Despite all of the attention that venture capital firms get in the business press, they actually finance very few businesses and it is a relatively small industry. The better venture capital firms are deluged with proposals from budding entrepreneurs, but most of them are inappropriate for venture financing.
What Kinds of Businesses Are Venture Capitalists Looking to Fund?
Most venture capitalists concentrate their financing efforts on later-stage business funding. However, some venture capitalists will consider financing a start-up. What they really want to see from any entrepreneur seeking funding is a history of start-up successes. These venture capitalists are best known for financing high-tech firms, but they do finance other types of businesses—approximately 50 percent of businesses they finance are not high-tech.
Venture capitalists prefer to cut deals that provide an exit path within five years. They look at the probability that a firm will successful enough to go public or be purchased by a larger company. They are looking for firms that have the potential to produce net income of tens of millions of dollars a year.
They also expect very high returns for their investment risk that only the fast pace of highly profitable growth will bring. They want to see a management team in place that can handle rapid growth, and one that is well balanced with all types of experience and skills represented: creative, engineering, financial, marketing, and management.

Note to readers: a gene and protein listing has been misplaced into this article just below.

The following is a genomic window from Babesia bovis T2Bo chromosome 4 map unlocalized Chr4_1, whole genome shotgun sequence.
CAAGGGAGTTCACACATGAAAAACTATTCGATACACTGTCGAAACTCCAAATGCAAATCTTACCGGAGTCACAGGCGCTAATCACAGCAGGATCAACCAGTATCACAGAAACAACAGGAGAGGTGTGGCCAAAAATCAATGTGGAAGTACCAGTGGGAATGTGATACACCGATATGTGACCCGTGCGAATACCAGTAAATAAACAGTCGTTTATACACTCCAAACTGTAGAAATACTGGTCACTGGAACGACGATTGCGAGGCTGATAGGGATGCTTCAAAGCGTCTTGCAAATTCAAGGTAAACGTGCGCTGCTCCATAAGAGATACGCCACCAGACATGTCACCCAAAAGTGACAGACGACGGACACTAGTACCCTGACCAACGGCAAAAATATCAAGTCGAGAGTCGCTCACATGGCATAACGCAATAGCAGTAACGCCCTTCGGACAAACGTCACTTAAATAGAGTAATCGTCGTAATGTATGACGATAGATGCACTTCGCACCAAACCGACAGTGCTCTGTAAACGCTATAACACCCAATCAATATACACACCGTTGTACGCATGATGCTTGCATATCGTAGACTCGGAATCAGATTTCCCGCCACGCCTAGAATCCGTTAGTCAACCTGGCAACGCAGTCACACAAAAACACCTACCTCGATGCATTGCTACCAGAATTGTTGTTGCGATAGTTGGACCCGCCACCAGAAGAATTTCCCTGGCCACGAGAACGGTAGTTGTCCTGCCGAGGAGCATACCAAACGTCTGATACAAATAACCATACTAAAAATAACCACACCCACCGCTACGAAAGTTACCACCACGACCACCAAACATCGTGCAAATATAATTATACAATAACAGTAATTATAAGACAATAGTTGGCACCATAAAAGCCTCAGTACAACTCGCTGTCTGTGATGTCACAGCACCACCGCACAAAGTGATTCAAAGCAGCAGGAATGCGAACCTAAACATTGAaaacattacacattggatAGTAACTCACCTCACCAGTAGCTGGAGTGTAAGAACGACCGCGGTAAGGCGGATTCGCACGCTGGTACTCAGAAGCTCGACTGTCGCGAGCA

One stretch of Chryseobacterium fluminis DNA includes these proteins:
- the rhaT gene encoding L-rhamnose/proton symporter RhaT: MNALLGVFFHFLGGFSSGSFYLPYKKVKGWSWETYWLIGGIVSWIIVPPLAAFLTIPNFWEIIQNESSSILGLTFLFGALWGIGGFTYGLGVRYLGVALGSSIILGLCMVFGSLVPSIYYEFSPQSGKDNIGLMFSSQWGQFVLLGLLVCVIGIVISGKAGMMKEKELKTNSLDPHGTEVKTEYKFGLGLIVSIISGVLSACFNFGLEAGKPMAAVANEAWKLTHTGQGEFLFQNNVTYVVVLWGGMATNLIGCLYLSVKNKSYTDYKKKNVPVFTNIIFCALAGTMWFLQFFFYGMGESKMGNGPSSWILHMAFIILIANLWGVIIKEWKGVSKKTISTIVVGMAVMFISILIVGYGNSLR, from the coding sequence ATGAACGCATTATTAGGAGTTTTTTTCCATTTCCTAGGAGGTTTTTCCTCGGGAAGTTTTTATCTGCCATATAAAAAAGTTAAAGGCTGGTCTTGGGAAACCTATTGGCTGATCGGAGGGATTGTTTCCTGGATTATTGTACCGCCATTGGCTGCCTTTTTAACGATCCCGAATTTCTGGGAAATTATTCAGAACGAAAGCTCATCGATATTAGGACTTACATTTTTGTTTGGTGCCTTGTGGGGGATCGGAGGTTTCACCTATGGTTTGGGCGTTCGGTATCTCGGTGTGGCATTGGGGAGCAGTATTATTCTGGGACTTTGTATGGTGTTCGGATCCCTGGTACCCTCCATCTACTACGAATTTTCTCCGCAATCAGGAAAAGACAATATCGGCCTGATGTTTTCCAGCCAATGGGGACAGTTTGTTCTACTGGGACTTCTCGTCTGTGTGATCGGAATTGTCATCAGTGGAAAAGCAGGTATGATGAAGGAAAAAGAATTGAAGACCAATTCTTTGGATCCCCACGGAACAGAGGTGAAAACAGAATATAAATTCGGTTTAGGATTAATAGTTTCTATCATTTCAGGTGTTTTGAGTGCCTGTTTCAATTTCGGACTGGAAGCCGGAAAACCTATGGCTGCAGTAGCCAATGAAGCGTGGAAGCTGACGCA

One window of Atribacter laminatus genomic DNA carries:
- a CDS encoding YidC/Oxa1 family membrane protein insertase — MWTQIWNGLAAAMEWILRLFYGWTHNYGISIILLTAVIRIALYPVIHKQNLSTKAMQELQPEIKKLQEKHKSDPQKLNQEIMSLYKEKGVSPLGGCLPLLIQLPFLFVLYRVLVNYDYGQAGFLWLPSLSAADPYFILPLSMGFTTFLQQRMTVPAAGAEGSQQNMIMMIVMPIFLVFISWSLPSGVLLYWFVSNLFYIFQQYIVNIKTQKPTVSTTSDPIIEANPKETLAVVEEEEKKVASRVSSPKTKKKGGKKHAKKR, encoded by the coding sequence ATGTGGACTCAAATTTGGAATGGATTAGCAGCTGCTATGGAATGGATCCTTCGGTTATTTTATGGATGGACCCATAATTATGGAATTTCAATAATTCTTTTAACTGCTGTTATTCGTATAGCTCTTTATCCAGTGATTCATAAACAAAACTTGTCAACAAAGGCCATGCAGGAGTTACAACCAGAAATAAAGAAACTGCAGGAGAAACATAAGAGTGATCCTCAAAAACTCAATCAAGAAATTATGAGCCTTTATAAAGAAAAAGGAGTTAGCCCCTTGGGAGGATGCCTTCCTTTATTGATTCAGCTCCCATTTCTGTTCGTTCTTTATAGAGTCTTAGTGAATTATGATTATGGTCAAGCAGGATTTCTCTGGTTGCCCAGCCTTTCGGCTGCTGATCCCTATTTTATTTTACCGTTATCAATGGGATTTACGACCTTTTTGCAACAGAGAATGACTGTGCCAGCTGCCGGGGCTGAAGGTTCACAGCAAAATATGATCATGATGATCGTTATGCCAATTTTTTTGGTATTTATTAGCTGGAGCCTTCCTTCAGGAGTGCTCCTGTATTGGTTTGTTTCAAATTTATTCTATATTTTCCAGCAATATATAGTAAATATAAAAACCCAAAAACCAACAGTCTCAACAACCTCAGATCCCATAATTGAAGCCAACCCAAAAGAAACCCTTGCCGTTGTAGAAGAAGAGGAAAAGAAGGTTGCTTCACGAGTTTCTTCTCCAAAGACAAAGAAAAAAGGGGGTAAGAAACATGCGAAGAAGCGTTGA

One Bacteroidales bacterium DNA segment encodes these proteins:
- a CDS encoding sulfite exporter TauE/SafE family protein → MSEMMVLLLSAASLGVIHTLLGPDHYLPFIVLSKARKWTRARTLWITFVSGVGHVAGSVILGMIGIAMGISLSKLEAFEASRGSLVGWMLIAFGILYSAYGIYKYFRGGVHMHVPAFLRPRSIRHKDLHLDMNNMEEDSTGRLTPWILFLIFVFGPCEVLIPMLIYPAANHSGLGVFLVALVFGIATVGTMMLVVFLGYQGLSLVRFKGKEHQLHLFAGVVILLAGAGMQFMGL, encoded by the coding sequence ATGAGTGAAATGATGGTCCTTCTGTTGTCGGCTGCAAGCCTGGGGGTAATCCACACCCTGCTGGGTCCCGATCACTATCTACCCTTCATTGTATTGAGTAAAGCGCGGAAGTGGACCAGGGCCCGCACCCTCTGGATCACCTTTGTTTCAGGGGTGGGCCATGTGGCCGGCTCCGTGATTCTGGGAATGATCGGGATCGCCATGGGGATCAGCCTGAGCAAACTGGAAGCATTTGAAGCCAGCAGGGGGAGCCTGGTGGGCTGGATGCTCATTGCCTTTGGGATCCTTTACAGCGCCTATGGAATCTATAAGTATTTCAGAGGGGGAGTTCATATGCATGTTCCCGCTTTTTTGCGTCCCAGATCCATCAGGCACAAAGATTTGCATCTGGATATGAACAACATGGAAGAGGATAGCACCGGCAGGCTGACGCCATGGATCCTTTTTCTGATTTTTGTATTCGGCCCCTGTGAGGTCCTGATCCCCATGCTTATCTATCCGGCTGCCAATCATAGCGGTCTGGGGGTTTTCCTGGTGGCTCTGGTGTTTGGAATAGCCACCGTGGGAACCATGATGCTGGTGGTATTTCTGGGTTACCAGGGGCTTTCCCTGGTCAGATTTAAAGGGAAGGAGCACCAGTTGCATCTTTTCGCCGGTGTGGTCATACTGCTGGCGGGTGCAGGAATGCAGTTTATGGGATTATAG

Each venture capital firm, and usually each venture capital partner, has its own deal criteria and tends to specialize not just in certain industries but also in certain deal types. Maybe they focus on early stage health care firms or start-ups in mobile hardware. Find out who covers your space and focus on them.
I have seen entrepreneurs waste their time and energy taking their proposal to venture capitalists. If your situation is not a venture capital–potential business, don’t waste your time and energy trying to make it one—there are other financing alternatives.
What Do Venture Capitalists Look for When Investing in Start-Ups?
Generally, in financing start-ups, venture capitalists are looking for a reasonable probability of being able to cash out their initial investment with a high multiple within five to seven years. The liquidity event may involve taking the firm public, or selling it out to a larger company.
If the venture capital firm doesn’t recognize the start-up entrepreneur, it looks to see what other venture capital firms have already committed to funding. Especially in funding start-up companies, venture capitalists tend to make very small commitments because even they find it difficult to judge the likely success of a start-up. They tend to prefer investing in start-ups when another venture capitalist that they respect has already agreed to make an initial investment.
The question then is: how do you get the first commitment? Well, one solution is to get at least a tentative commitment, or an indication of interest, from one of the more prestigious firms, and then perhaps go to a secondary firm for your first solid commitment.
Takeaways You Can Use
- Venture capital is only appropriate for financing a very small percentage of start-ups.
- Many venture capitalists don’t finance start-ups at all.
- When venture capitalists invest in start-ups, they prefer to be part of a larger group providing seed capital.